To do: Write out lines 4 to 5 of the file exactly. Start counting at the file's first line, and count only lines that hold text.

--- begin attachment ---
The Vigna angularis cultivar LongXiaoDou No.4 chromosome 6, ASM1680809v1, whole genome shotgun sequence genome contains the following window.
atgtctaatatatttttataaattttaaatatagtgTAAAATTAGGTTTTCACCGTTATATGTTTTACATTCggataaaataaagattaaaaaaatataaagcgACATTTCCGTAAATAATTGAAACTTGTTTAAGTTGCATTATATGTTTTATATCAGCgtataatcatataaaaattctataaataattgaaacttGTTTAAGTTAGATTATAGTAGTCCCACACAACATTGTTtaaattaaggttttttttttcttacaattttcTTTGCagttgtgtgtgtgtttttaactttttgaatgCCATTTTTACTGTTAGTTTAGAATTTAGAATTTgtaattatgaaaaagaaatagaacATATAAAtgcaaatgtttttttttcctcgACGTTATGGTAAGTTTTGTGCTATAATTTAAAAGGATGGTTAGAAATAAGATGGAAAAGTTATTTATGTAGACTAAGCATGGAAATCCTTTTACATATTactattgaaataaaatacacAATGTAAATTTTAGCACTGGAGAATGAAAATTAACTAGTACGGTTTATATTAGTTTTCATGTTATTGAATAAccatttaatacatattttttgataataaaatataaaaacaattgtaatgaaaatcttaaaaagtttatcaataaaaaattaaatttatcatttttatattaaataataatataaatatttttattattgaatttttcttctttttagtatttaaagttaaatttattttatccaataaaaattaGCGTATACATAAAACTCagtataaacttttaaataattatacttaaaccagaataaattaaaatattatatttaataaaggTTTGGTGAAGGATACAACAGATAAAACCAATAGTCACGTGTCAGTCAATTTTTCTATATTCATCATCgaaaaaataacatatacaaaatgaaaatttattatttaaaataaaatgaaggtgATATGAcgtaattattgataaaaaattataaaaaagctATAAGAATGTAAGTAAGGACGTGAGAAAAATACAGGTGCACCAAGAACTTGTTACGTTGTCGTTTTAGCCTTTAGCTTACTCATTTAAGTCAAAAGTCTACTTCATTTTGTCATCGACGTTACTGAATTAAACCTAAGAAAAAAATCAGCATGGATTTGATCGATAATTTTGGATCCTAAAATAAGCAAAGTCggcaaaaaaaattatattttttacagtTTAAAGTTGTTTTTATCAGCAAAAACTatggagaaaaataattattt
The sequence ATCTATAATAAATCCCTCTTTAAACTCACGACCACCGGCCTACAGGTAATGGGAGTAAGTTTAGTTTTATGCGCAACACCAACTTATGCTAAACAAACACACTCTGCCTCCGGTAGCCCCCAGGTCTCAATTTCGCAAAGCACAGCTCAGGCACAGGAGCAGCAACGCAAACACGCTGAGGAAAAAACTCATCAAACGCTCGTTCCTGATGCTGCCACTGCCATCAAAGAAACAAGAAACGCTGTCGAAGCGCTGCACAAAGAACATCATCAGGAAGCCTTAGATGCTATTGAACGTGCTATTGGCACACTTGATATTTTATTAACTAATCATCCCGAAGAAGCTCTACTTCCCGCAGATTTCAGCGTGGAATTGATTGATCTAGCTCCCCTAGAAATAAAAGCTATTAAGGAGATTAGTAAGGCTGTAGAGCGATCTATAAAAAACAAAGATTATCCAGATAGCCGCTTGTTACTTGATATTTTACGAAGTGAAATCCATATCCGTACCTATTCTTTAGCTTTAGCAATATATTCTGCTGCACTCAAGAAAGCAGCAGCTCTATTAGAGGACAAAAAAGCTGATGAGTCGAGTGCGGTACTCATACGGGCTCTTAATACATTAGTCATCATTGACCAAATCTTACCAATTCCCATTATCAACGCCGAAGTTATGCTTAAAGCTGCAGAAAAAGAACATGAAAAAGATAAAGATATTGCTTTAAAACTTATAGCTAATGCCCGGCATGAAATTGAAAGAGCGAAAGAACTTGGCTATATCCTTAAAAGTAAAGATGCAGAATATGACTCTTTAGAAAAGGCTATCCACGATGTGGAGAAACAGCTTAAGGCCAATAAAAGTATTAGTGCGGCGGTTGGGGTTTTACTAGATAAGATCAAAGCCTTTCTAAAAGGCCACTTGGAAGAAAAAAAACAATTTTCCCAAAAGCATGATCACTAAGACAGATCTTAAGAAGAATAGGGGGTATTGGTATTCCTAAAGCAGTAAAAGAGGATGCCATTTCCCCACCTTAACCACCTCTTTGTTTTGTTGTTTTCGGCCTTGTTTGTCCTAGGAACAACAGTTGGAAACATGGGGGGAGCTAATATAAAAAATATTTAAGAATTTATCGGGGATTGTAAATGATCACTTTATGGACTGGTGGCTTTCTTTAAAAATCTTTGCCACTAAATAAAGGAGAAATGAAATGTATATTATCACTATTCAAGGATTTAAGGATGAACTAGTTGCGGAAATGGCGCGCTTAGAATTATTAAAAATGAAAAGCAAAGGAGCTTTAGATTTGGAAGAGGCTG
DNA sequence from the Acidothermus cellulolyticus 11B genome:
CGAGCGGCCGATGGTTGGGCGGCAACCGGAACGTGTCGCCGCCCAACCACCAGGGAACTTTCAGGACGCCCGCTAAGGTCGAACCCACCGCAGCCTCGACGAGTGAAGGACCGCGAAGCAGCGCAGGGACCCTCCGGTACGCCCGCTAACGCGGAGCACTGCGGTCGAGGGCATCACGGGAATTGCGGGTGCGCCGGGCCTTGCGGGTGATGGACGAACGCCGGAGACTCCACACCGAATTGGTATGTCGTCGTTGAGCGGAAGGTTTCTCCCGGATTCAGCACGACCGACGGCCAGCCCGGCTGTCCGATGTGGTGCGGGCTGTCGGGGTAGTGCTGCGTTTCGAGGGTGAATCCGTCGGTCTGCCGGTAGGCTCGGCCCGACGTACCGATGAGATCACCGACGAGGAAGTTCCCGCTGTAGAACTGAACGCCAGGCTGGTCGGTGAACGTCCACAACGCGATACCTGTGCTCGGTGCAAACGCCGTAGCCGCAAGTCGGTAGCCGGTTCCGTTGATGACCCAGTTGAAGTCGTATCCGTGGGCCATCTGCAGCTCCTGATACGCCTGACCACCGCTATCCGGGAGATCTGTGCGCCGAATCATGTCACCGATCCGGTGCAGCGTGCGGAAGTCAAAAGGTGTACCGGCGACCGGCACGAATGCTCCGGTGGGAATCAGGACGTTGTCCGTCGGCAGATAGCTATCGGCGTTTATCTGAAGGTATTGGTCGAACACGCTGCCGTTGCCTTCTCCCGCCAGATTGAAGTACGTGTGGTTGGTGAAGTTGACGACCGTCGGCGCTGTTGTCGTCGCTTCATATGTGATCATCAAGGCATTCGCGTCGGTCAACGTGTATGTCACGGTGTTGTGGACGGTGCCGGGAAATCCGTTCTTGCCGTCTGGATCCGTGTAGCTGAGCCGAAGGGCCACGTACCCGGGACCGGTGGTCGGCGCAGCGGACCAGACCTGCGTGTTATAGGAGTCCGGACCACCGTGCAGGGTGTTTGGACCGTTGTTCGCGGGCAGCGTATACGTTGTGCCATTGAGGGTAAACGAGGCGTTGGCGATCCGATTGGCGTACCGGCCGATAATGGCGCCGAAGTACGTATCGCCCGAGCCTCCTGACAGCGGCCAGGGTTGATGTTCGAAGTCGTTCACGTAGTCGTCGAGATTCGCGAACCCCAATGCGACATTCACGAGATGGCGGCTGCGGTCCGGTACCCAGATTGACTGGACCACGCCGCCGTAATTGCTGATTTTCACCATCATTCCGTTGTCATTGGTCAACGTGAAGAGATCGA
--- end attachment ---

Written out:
DNA sequence from the Acidothermus cellulolyticus 11B genome:
CGAGCGGCCGATGGTTGGGCGGCAACCGGAACGTGTCGCCGCCCAACCACCAGGGAACTTTCAGGACGCCCGCTAAGGTCGAACCCACCGCAGCCTCGACGAGTGAAGGACCGCGAAGCAGCGCAGGGACCCTCCGGTACGCCCGCTAACGCGGAGCACTGCGGTCGAGGGCATCACGGGAATTGCGGGTGCGCCGGGCCTTGCGGGTGATGGACGAACGCCGGAGACTCCACACCGAATTGGTATGTCGTCGTTGAGCGGAAGGTTTCTCCCGGATTCAGCACGACCGACGGCCAGCCCGGCTGTCCGATGTGGTGCGGGCTGTCGGGGTAGTGCTGCGTTTCGAGGGTGAATCCGTCGGTCTGCCGGTAGGCTCGGCCCGACGTACCGATGAGATCACCGACGAGGAAGTTCCCGCTGTAGAACTGAACGCCAGGCTGGTCGGTGAACGTCCACAACGCGATACCTGTGCTCGGTGCAAACGCCGTAGCCGCAAGTCGGTAGCCGGTTCCGTTGATGACCCAGTTGAAGTCGTATCCGTGGGCCATCTGCAGCTCCTGATACGCCTGACCACCGCTATCCGGGAGATCTGTGCGCCGAATCATGTCACCGATCCGGTGCAGCGTGCGGAAGTCAAAAGGTGTACCGGCGACCGGCACGAATGCTCCGGTGGGAATCAGGACGTTGTCCGTCGGCAGATAGCTATCGGCGTTTATCTGAAGGTATTGGTCGAACACGCTGCCGTTGCCTTCTCCCGCCAGATTGAAGTACGTGTGGTTGGTGAAGTTGACGACCGTCGGCGCTGTTGTCGTCGCTTCATATGTGATCATCAAGGCATTCGCGTCGGTCAACGTGTATGTCACGGTGTTGTGGACGGTGCCGGGAAATCCGTTCTTGCCGTCTGGATCCGTGTAGCTGAGCCGAAGGGCCACGTACCCGGGACCGGTGGTCGGCGCAGCGGACCAGACCTGCGTGTTATAGGAGTCCGGACCACCGTGCAGGGTGTTTGGACCGTTGTTCGCGGGCAGCGTATACGTTGTGCCATTGAGGGTAAACGAGGCGTTGGCGATCCGATTGGCGTACCGGCCGATAATGGCGCCGAAGTACGTATCGCCCGAGCCTCCTGACAGCGGCCAGGGTTGATGTTCGAAGTCGTTCACGTAGTCGTCGAGATTCGCGAACCCCAATGCGACATTCACGAGATGGCGGCTGCGGTCCGGTACCCAGATTGACTGGACCACGCCGCCGTAATTGCTGATTTTCACCATCATTCCGTTGTCATTGGTCAACGTGAAGAGATCGA